Super 8 is J.J. Abrams’ first film to not be a sequel or reimagining. It’s a tale of innocence lost and found; the magic of making movies and an alien creature that may or may not be a monster.
The plot of Super 8 – a group of kids accidentally learn about a monster while shooting a super 8 zombie movie and try to figure what the heck is going on – isn’t really the main reason to see it. We’ve seen it before. What makes Super 8 special is that it combines at least three genres – coming of age, first love and creature feature – in a manner that somehow makes all three fresh and fun.
The budding moviemaker, Charles [Riley Griffiths], is making a zombie movie on super 8 film with the hope of submitting it to a regional film festival. He is not the hero, but it’s his movie that makes everything else possible.
Our hero is Joe lamb [Joel Courtney], Charles’ make-up effects specialist – a gig that connects him to the older [fourteen!] Alice [Elle Fanning]. The two share a connection hinted at in a subtly grim opening scene at a local steel mill and further set up by an incident at the wake for Joe’s mother – which is where we first meet Joe’s father, Deputy Sheriff Jackson Lamb [Kyle Chandler] and catch our first glimpse of Alice’s dad, Louis Dainard [Ron Eldard].
Charles has invited Alice to play the lone female character in his film – the hero’s wife. Joe has a crush on her, a fact that becomes evident the first time we see him look at her – and made even more obvious when he has to apply her makeup for the film.
The kids are shooting a scene at the local train station when a train approaches. Charles, being both smart and canny sees this as an opportunity to upgrade the film’s production value [any time there’s a chance to use the real world in his film, he exclaims ‘production value’ and hustles everyone into position to capitalize].
On this night, however, a truck pulls onto the tracks and causes a spectacular crash. While the kids flee the falling wreckage, Charles’ camera accidentally films something – a spider-like creature that is too far away to see well, but close enough to know that it’s not from around here.
When the army arrives, under the command of the deeply disturbing Nelec [Noah Emmerich], it’s expected, but it’s an arc that comes with the territory and here it’s done better than most.
Super 8 is an homage to kind of smart but family friendly early films of Steven Spielberg [who is a producer here]. It takes a look at a time – 1979 – that seems more wistful and magical now than it ever did while we were living through it. It’s a time when Star Wars [check out the poster half hidden behind the models Joe has built] made science fiction big movie fun, but blockbuster was not quite the ubiquitous descriptive that it is now.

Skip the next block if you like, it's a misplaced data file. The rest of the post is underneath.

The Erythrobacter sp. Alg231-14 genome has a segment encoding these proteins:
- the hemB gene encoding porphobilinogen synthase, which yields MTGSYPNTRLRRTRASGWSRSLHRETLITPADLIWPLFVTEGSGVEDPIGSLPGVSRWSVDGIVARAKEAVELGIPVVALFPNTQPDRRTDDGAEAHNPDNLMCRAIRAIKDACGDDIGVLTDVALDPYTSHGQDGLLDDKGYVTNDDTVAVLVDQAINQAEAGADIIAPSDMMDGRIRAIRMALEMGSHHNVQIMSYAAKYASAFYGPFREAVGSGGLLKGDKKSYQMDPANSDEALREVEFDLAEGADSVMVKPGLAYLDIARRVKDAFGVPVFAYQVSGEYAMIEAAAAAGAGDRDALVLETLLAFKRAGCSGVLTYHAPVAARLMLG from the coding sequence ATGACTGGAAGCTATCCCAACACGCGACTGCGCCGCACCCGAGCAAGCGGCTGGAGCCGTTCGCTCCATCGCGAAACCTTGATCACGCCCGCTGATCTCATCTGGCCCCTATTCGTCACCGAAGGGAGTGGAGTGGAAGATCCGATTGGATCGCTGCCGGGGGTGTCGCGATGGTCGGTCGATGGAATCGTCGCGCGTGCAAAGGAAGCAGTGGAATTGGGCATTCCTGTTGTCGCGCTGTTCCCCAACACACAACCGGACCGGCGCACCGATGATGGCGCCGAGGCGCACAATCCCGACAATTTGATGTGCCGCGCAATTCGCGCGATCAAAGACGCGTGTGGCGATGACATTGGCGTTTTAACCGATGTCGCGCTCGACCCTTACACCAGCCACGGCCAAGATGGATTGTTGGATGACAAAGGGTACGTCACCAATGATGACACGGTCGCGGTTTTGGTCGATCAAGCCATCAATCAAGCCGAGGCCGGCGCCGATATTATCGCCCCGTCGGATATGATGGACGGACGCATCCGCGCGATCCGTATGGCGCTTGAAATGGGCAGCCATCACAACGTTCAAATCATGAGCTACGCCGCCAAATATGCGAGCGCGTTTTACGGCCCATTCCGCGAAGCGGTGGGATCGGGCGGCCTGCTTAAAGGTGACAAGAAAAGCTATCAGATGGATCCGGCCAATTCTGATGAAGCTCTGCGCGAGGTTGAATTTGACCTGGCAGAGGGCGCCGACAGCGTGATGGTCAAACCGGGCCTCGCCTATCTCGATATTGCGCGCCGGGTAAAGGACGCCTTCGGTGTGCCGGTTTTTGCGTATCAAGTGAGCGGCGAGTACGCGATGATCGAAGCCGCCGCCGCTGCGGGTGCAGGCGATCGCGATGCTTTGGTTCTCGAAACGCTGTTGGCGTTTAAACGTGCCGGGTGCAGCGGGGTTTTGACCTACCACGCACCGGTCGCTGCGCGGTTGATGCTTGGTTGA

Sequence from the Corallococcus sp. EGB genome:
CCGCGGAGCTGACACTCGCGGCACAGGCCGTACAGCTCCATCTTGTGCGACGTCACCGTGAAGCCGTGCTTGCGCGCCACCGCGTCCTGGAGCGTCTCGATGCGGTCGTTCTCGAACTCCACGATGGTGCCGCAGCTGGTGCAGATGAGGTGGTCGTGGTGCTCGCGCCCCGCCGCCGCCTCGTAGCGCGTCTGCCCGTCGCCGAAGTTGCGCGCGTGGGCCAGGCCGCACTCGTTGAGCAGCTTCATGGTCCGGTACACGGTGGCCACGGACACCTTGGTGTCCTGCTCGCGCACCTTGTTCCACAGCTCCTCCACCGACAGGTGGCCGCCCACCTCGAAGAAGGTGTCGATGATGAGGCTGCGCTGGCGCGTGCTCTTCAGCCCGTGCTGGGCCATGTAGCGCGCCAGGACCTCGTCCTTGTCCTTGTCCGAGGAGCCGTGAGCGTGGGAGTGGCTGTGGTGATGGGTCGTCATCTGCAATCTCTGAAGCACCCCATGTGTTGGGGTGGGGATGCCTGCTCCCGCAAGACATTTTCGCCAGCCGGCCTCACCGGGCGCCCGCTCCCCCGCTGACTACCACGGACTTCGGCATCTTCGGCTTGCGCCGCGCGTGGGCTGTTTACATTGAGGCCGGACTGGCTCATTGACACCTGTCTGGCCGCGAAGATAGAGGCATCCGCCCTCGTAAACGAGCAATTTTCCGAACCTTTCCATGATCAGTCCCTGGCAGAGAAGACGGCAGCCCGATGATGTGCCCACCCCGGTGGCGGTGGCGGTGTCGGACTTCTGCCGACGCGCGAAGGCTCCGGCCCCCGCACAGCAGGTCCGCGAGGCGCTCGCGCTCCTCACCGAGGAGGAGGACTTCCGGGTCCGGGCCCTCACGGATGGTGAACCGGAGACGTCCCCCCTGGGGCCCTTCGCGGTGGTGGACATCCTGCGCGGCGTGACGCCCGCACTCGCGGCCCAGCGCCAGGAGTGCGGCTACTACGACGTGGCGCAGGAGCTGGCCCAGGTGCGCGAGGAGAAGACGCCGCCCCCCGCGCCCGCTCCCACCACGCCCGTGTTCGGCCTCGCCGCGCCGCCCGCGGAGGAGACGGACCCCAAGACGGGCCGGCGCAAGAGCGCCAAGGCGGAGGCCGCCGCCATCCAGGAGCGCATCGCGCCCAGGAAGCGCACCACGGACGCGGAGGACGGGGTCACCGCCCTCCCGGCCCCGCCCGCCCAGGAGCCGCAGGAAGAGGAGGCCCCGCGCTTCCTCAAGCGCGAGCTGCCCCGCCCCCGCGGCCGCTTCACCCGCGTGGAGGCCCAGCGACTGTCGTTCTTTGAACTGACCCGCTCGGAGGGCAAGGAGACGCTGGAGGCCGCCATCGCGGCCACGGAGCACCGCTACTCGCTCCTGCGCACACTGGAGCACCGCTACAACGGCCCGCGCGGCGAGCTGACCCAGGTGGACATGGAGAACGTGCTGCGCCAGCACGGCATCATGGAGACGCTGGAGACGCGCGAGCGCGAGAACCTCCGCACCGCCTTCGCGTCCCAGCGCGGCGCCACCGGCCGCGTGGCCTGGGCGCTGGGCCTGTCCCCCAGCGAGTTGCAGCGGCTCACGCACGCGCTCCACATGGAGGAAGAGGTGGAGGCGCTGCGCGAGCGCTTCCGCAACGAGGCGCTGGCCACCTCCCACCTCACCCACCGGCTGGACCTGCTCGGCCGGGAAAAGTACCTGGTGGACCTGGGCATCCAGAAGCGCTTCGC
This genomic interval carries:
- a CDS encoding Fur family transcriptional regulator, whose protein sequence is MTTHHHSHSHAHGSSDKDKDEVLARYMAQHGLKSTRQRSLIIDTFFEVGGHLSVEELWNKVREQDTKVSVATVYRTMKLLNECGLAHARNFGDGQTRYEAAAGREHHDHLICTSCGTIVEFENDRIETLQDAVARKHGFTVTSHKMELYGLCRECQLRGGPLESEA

It’s a time when the cutting edge of technology is the Sony Walkman, and it takes three days to develop a roll of super 8 film.
The kids are a cross-section of types – the kid who enlists his friends to make movies; the girl with the alcoholic dad; the kid with the distant dad; the awkward kid [The Big C’s Gabriel Basso] and the guy who likes to play with matches/fireworks [Ryan Lee]. Together, they somehow form a unit that feels organic; a unit that has its own ebbs and flows – its own unique flavor.
Just as Charles’ moviemaking unites the boys; the loss of their mothers gives Joe and Alice common ground. Courtney and Fanning are extraordinarily good at making the couple’s blossoming first love completely believable.
Kyle Chandler projects such a deeply fundamental decency that he is perfect as the dad who is most comfortable keeping his son at a distance since his wife died. We willingly root for him to get his act together.
While the character/emotional beats are what make Super 8 a joy, the creature feature aspect of the film only works because, as the creature is stealing car engines, microwaves and other seemingly unrelated things, we are getting to know the kids.
There are sequences in which the film moves away from the kids and, though they are a bit of a jolt – the transitions seem a bit forced/awkward – they give us information that the kids should not be privy to, while deepening the adult characters.
As events progress, Joe is forced by circumstances to become a hero – and, again, it is because of the kids’ performances that we can buy this without hesitation.
J.J. Abrams knows and loves movies, and here he takes the essence of Spielberg’s early films and filters it through his own sensibility and experiences as a kid moviemaker, to create a world that simultaneously fresh and familiar. He sprinkles jump moments – practical and effects – throughout the film but has the sense to make sure that our reactions are based not just on something jumping out and yelling boo! But also on our feelings for the characters.
If the final act walks the line between nostalgia, heart and the maudlin, Abrams has earned the right to pull off that balancing act from the instant he has Alice show off her acting skills at the train station. That’s one of the film’s most powerful moments – and it was that moment when I knew I was going to see Super 8 again.
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Photos courtesy of Paramount Pictures